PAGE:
To: U.S. Army General
Chairman, Joint Chiefs of Staff
The 57th presidential inauguration was held January 21, on Martin Luther King Jr. Day. The symbolism of President Obama taking the oath of office on Dr. King’s holiday, about two miles away from the location of the iconic “I Have a Dream” speech, was much commented upon by the chattering classes. But to me, there was a more important and enduring symbolism. You were nowhere in evidence.
As a small boy, I remember watching Movietone News, which preceded the Saturday matinee at our local movie house. Some king or royal personage was always being sworn in to some seemingly important governmental position, and in almost every instance, surrounded by men in uniforms festooned with ribbons and medals. The Latin American countries seemed to do this to a remarkable degree, complete with the most amazing gold-braided epaulets.
The Marine Band was virtually the only military visible at the President's inauguration.
But not at the American presidential inaugural. You, sir, were nowhere to be seen. In fact, no one in a military uniform from the Joint Chiefs of Staff or any other branch of the military was in evidence. No military color guard presenting the family Bible, no military oath given to defend the country. The Air Force flies more jets over the Super Bowl at halftime than flew over the presidential inaugural. Tanks do not rumble down the streets of Washington in solemn support of the new president.
The only military presence that I could find in any of the media, or in any of the extensive television coverage was from the Marine Band. Thus the only military presence at the inaugural, in uniform at least, featured Marines carrying musical instruments, not weapons. The Marine Band is splendiferous and superb and is somewhat reminiscent of Sergeant Pepper’s Lonely Hearts Club Band. And that is how America changes power in the most powerful country on earth every four years. No tanks. No armed military. No top brass decked out in battle filigree.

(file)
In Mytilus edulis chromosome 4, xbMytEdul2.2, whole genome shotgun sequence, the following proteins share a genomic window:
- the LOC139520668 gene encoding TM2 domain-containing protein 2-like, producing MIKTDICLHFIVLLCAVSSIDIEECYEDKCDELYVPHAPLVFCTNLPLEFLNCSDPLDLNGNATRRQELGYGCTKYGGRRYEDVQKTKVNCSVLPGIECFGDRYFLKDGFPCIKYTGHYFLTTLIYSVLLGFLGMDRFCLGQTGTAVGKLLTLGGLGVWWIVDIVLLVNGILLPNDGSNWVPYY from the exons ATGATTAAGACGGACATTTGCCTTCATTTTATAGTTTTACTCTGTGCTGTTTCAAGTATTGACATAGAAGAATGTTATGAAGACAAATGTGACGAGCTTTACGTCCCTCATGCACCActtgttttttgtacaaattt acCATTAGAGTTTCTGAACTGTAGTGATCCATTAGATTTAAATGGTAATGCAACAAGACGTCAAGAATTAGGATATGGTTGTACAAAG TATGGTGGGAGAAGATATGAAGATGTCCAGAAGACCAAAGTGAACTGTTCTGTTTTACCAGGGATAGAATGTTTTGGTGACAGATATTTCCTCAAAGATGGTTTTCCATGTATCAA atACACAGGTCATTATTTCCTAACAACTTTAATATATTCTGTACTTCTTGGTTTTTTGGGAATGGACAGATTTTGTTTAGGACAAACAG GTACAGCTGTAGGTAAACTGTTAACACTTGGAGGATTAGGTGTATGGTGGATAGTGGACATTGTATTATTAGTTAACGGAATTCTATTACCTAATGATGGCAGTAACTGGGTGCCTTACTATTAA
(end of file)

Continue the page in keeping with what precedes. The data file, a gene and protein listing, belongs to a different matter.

President Obama’s second inaugural speech kept to the now-customary less than 20 minutes (a real concern when President Clinton gave his first inaugural address) and contained the usual references to American exceptionalism, a quote from the Declaration of Independence, and a call to greatness by “we the people.” His cadence seemed a little predictable and somewhat rushed. The president resisted obvious symbolism on Martin Luther King Day and instead, with deft implication, referred to hearing “a King proclaim.” To many of us who remember 1963 (and more tearfully, 1968), it was a touching moment.
Inaugural speeches typically avoid specific and controversial policy pronouncements; those are frequently left to the State of the Union speech. But in this case, and somewhat surprisingly, President Obama urged that “we the people” complete our journey from Seneca Falls to Selma to Stonewall to full equality for gays. He urged that we confront the scientific evidence and the risks posed by global warming. He reaffirmed that Social Security, Medicare, and Medicaid do not weaken our country, they strengthen it. Previous presidential inaugurals have not been so detailed, except when it came to matters of war. Most presidents have a great deal to say about threats to the country and war in general. But this president mentioned war only in the context of bringing our troops home at the end of a war (no strutting about making the world safe from Osama bin Laden).
And so it was a good day to be an American. A faithful military under civilian control, welded to the concept of defense of our way of life, which requires the peaceful and orderly transfer of power. We are glad that you were nowhere in evidence, and I’m sure you were too. We like military bands and the military in its finery with musical instruments in their hands. Sergeant Pepper can march in all of our inaugurals. It’s a great country, and your absence helps make it so.
Vance K. Opperman
An Inaugural Fan
Vance K. Opperman (email@example.com) is owner and CEO of MSP Communications, which publishes Twin Cities Business.